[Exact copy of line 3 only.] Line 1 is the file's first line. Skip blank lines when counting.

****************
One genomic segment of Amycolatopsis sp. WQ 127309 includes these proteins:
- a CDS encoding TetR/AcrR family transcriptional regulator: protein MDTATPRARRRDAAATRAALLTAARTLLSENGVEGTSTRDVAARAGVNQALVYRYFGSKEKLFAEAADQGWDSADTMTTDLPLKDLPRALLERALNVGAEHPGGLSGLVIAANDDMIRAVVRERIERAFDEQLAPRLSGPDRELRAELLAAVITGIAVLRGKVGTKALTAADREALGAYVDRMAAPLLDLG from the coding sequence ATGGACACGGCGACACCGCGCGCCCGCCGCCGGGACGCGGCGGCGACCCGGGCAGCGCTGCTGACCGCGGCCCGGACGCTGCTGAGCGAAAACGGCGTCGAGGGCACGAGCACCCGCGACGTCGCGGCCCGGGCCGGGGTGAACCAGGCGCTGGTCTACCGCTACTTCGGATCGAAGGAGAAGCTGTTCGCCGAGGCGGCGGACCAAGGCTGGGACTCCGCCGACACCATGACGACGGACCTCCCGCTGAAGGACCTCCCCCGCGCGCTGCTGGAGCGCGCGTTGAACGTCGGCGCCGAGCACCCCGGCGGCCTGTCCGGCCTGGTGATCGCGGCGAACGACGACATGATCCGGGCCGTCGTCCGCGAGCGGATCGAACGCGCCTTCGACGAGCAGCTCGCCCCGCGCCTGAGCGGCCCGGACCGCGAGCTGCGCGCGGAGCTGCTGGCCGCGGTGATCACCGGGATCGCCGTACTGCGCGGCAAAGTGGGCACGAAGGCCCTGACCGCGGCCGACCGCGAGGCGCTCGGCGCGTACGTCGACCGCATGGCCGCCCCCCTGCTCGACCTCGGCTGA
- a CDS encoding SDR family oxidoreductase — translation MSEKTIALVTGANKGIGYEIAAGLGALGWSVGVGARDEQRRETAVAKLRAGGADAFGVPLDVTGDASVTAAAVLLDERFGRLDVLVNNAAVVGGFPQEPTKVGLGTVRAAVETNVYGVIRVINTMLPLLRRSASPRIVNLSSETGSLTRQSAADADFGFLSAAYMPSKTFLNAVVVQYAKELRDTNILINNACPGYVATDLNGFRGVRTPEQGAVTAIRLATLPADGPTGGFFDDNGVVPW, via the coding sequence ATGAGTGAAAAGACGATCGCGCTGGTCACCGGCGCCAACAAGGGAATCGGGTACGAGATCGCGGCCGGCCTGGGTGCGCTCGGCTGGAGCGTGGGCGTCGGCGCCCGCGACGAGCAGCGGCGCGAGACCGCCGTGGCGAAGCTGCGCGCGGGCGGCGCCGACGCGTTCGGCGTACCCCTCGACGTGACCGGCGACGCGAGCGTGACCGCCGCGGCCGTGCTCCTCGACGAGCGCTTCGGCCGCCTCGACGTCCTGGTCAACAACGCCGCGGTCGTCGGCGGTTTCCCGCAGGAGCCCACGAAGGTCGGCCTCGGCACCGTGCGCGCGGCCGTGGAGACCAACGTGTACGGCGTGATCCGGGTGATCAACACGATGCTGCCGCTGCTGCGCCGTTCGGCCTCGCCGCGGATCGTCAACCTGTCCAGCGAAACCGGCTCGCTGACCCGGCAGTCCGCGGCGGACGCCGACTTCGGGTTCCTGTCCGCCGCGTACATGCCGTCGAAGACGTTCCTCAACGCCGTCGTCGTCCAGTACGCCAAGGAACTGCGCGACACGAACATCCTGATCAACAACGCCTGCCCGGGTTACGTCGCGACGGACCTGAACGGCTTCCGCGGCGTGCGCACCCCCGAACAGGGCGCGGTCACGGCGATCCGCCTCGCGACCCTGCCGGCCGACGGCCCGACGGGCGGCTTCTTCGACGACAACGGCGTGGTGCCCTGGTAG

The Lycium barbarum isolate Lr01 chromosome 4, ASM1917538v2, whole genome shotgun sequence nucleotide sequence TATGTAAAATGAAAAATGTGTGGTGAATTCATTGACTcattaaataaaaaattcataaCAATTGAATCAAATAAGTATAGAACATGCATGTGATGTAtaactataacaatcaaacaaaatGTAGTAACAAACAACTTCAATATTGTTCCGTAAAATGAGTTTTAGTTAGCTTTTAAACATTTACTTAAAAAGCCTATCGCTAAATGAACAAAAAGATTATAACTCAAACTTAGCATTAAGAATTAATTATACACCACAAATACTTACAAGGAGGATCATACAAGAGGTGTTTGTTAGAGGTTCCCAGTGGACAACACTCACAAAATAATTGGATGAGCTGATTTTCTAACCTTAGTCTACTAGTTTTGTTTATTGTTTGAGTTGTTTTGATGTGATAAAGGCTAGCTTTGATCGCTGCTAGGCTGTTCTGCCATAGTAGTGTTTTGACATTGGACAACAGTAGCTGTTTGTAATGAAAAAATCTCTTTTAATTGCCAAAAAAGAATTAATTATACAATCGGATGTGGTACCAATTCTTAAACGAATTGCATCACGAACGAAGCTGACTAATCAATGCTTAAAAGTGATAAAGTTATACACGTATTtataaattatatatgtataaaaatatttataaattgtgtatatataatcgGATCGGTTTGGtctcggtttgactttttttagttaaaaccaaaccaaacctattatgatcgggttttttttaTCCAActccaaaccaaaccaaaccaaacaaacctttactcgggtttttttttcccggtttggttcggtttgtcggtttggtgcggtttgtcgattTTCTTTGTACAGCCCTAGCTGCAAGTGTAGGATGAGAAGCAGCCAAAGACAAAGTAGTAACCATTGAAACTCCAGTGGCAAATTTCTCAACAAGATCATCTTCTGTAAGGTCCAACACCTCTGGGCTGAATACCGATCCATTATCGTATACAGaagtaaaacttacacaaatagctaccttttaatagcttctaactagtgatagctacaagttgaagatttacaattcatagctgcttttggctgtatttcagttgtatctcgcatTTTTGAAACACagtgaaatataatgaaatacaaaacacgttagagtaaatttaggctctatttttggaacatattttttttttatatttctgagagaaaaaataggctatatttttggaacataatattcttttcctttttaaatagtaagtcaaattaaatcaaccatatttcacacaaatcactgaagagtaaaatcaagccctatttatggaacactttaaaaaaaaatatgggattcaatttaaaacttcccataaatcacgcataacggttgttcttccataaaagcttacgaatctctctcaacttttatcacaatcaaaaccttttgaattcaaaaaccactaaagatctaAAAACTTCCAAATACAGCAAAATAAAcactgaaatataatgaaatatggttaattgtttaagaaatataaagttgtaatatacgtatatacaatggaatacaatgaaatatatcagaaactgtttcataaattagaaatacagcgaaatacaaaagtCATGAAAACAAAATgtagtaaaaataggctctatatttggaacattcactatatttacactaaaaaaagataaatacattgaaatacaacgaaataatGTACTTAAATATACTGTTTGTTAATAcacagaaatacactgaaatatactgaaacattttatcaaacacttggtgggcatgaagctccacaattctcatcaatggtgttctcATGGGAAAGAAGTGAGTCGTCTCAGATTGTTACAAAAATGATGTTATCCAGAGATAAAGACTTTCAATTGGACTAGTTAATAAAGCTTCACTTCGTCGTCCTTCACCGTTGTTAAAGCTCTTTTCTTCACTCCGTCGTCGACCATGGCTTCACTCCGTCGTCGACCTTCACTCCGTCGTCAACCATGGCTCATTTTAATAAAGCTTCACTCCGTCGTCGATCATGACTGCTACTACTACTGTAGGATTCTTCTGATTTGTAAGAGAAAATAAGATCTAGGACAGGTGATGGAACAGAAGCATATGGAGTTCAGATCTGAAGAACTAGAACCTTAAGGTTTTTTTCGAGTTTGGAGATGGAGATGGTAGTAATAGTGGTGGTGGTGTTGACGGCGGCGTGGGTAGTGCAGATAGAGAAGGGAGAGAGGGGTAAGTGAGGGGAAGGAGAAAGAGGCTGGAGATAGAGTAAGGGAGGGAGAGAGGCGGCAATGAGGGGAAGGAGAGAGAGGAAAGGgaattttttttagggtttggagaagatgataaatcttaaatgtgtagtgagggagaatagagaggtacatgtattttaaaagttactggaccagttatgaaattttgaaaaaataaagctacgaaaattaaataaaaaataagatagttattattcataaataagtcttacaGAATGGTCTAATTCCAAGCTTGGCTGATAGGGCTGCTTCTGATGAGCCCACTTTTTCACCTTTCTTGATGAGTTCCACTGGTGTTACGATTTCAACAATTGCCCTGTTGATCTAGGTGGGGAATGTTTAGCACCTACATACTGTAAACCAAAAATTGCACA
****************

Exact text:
- a CDS encoding SDR family oxidoreductase — translation MSEKTIALVTGANKGIGYEIAAGLGALGWSVGVGARDEQRRETAVAKLRAGGADAFGVPLDVTGDASVTAAAVLLDERFGRLDVLVNNAAVVGGFPQEPTKVGLGTVRAAVETNVYGVIRVINTMLPLLRRSASPRIVNLSSETGSLTRQSAADADFGFLSAAYMPSKTFLNAVVVQYAKELRDTNILINNACPGYVATDLNGFRGVRTPEQGAVTAIRLATLPADGPTGGFFDDNGVVPW, via the coding sequence ATGAGTGAAAAGACGATCGCGCTGGTCACCGGCGCCAACAAGGGAATCGGGTACGAGATCGCGGCCGGCCTGGGTGCGCTCGGCTGGAGCGTGGGCGTCGGCGCCCGCGACGAGCAGCGGCGCGAGACCGCCGTGGCGAAGCTGCGCGCGGGCGGCGCCGACGCGTTCGGCGTACCCCTCGACGTGACCGGCGACGCGAGCGTGACCGCCGCGGCCGTGCTCCTCGACGAGCGCTTCGGCCGCCTCGACGTCCTGGTCAACAACGCCGCGGTCGTCGGCGGTTTCCCGCAGGAGCCCACGAAGGTCGGCCTCGGCACCGTGCGCGCGGCCGTGGAGACCAACGTGTACGGCGTGATCCGGGTGATCAACACGATGCTGCCGCTGCTGCGCCGTTCGGCCTCGCCGCGGATCGTCAACCTGTCCAGCGAAACCGGCTCGCTGACCCGGCAGTCCGCGGCGGACGCCGACTTCGGGTTCCTGTCCGCCGCGTACATGCCGTCGAAGACGTTCCTCAACGCCGTCGTCGTCCAGTACGCCAAGGAACTGCGCGACACGAACATCCTGATCAACAACGCCTGCCCGGGTTACGTCGCGACGGACCTGAACGGCTTCCGCGGCGTGCGCACCCCCGAACAGGGCGCGGTCACGGCGATCCGCCTCGCGACCCTGCCGGCCGACGGCCCGACGGGCGGCTTCTTCGACGACAACGGCGTGGTGCCCTGGTAG